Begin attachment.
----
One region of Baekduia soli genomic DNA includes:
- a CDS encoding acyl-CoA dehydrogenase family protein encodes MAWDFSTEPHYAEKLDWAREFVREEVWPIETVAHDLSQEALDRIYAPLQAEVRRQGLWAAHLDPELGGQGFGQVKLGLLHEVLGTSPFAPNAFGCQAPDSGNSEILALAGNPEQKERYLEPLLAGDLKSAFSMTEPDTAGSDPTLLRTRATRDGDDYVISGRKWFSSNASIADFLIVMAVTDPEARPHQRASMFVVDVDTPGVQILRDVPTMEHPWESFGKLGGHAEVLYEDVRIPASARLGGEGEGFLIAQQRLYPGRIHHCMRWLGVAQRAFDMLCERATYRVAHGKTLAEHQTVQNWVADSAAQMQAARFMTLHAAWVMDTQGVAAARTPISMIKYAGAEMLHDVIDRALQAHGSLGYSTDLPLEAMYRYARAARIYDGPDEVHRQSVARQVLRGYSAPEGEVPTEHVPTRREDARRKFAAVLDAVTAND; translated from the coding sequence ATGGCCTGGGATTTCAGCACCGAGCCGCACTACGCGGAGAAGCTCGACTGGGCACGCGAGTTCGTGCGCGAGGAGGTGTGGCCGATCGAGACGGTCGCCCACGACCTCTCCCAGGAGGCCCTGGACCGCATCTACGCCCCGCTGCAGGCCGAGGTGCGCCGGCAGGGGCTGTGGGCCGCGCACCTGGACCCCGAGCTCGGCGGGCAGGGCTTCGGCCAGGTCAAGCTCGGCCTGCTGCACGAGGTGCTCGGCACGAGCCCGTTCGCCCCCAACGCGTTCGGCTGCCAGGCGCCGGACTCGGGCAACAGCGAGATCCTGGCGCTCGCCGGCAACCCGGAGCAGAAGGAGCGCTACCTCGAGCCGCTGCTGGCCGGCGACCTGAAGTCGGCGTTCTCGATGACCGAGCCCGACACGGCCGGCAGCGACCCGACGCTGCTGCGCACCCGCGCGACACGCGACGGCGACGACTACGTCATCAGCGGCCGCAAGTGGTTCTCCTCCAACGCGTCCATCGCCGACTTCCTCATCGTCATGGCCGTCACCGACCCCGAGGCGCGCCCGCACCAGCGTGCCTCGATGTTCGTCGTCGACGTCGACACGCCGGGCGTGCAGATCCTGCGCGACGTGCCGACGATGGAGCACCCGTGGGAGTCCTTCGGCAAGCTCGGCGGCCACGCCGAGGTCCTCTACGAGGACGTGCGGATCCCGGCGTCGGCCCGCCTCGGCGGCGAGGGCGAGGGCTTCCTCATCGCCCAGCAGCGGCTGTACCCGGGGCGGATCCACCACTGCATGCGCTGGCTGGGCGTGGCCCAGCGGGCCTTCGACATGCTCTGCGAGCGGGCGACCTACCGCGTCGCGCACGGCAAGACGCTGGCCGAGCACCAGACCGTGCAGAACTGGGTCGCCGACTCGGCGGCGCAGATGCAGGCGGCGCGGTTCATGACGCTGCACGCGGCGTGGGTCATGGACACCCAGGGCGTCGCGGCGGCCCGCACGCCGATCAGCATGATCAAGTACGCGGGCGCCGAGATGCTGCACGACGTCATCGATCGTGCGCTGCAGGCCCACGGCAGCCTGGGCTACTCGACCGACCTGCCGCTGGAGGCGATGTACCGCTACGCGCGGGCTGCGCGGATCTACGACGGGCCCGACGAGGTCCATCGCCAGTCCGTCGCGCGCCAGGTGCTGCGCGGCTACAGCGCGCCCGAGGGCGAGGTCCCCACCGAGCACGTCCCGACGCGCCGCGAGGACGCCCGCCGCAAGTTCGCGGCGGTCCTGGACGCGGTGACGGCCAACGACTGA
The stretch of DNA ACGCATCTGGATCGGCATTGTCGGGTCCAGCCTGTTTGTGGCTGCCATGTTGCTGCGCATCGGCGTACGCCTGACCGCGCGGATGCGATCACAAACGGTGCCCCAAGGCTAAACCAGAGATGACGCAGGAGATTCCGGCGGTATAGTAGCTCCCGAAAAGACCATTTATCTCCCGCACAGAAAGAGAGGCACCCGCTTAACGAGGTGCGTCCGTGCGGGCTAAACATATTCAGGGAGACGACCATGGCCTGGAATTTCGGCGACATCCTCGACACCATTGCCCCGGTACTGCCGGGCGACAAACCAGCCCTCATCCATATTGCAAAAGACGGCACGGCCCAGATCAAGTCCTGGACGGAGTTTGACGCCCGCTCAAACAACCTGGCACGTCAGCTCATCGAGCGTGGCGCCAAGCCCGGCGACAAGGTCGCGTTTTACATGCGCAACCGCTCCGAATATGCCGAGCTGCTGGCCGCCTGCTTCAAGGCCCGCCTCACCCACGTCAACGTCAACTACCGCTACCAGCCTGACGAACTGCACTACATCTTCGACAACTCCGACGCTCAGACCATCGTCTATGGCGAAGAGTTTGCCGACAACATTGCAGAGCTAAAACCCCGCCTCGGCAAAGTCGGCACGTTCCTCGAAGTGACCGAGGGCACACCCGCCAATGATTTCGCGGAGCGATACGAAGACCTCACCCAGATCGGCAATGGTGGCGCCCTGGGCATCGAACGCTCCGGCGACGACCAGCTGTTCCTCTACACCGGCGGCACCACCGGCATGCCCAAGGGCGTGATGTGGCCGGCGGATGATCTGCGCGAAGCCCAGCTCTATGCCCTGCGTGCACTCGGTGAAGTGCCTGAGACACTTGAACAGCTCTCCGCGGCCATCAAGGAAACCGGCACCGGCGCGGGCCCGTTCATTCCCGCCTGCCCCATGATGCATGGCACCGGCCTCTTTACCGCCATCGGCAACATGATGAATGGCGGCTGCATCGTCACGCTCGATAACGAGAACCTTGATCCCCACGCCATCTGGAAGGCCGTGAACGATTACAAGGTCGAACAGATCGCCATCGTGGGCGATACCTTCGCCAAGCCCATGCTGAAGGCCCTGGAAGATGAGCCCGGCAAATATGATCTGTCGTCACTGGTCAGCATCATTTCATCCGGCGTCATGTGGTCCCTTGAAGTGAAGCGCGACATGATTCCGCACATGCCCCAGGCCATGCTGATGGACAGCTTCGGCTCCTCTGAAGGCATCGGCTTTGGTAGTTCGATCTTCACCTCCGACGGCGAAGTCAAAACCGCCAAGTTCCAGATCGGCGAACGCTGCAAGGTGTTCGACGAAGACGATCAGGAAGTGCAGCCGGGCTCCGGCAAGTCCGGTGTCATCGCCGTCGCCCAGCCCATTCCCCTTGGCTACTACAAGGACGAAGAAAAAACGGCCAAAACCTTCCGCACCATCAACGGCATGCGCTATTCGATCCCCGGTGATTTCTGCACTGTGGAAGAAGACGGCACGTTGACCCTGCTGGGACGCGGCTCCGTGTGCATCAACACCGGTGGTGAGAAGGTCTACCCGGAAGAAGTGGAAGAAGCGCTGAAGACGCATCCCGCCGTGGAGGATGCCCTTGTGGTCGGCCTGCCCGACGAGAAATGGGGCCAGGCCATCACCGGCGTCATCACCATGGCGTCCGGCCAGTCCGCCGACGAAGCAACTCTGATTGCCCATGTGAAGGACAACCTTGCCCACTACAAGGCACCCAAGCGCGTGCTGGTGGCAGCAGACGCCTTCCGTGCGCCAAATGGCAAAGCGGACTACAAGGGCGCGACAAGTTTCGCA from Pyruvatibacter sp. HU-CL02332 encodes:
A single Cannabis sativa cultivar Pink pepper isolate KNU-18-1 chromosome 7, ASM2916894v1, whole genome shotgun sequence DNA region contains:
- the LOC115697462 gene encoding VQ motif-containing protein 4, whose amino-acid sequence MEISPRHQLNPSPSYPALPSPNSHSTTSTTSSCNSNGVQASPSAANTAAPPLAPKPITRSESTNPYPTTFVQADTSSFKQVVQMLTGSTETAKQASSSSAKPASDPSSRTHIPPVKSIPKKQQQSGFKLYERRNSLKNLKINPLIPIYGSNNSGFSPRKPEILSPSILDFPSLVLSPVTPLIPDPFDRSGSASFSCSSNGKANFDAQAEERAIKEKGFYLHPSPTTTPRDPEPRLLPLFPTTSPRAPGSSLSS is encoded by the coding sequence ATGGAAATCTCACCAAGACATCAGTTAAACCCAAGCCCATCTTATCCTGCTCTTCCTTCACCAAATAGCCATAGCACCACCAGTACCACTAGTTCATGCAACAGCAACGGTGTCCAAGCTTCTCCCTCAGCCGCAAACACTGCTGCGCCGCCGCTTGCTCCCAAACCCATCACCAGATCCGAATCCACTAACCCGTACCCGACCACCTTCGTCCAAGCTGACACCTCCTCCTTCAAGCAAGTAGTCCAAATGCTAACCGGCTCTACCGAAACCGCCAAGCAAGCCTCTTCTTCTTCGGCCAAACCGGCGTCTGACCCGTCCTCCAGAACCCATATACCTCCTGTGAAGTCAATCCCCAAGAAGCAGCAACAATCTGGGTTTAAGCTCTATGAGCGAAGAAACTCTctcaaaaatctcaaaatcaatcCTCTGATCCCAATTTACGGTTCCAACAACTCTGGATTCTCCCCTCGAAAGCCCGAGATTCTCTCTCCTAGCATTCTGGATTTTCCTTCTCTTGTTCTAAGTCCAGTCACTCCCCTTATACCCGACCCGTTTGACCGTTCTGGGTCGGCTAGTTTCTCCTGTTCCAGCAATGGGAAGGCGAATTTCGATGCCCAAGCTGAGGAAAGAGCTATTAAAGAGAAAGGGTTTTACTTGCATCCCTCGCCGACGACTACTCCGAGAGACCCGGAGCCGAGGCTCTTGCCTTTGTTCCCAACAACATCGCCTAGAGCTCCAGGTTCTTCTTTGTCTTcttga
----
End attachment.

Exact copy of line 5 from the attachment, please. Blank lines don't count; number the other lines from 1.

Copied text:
- the LOC115697462 gene encoding VQ motif-containing protein 4, whose amino-acid sequence MEISPRHQLNPSPSYPALPSPNSHSTTSTTSSCNSNGVQASPSAANTAAPPLAPKPITRSESTNPYPTTFVQADTSSFKQVVQMLTGSTETAKQASSSSAKPASDPSSRTHIPPVKSIPKKQQQSGFKLYERRNSLKNLKINPLIPIYGSNNSGFSPRKPEILSPSILDFPSLVLSPVTPLIPDPFDRSGSASFSCSSNGKANFDAQAEERAIKEKGFYLHPSPTTTPRDPEPRLLPLFPTTSPRAPGSSLSS is encoded by the coding sequence ATGGAAATCTCACCAAGACATCAGTTAAACCCAAGCCCATCTTATCCTGCTCTTCCTTCACCAAATAGCCATAGCACCACCAGTACCACTAGTTCATGCAACAGCAACGGTGTCCAAGCTTCTCCCTCAGCCGCAAACACTGCTGCGCCGCCGCTTGCTCCCAAACCCATCACCAGATCCGAATCCACTAACCCGTACCCGACCACCTTCGTCCAAGCTGACACCTCCTCCTTCAAGCAAGTAGTCCAAATGCTAACCGGCTCTACCGAAACCGCCAAGCAAGCCTCTTCTTCTTCGGCCAAACCGGCGTCTGACCCGTCCTCCAGAACCCATATACCTCCTGTGAAGTCAATCCCCAAGAAGCAGCAACAATCTGGGTTTAAGCTCTATGAGCGAAGAAACTCTctcaaaaatctcaaaatcaatcCTCTGATCCCAATTTACGGTTCCAACAACTCTGGATTCTCCCCTCGAAAGCCCGAGATTCTCTCTCCTAGCATTCTGGATTTTCCTTCTCTTGTTCTAAGTCCAGTCACTCCCCTTATACCCGACCCGTTTGACCGTTCTGGGTCGGCTAGTTTCTCCTGTTCCAGCAATGGGAAGGCGAATTTCGATGCCCAAGCTGAGGAAAGAGCTATTAAAGAGAAAGGGTTTTACTTGCATCCCTCGCCGACGACTACTCCGAGAGACCCGGAGCCGAGGCTCTTGCCTTTGTTCCCAACAACATCGCCTAGAGCTCCAGGTTCTTCTTTGTCTTcttga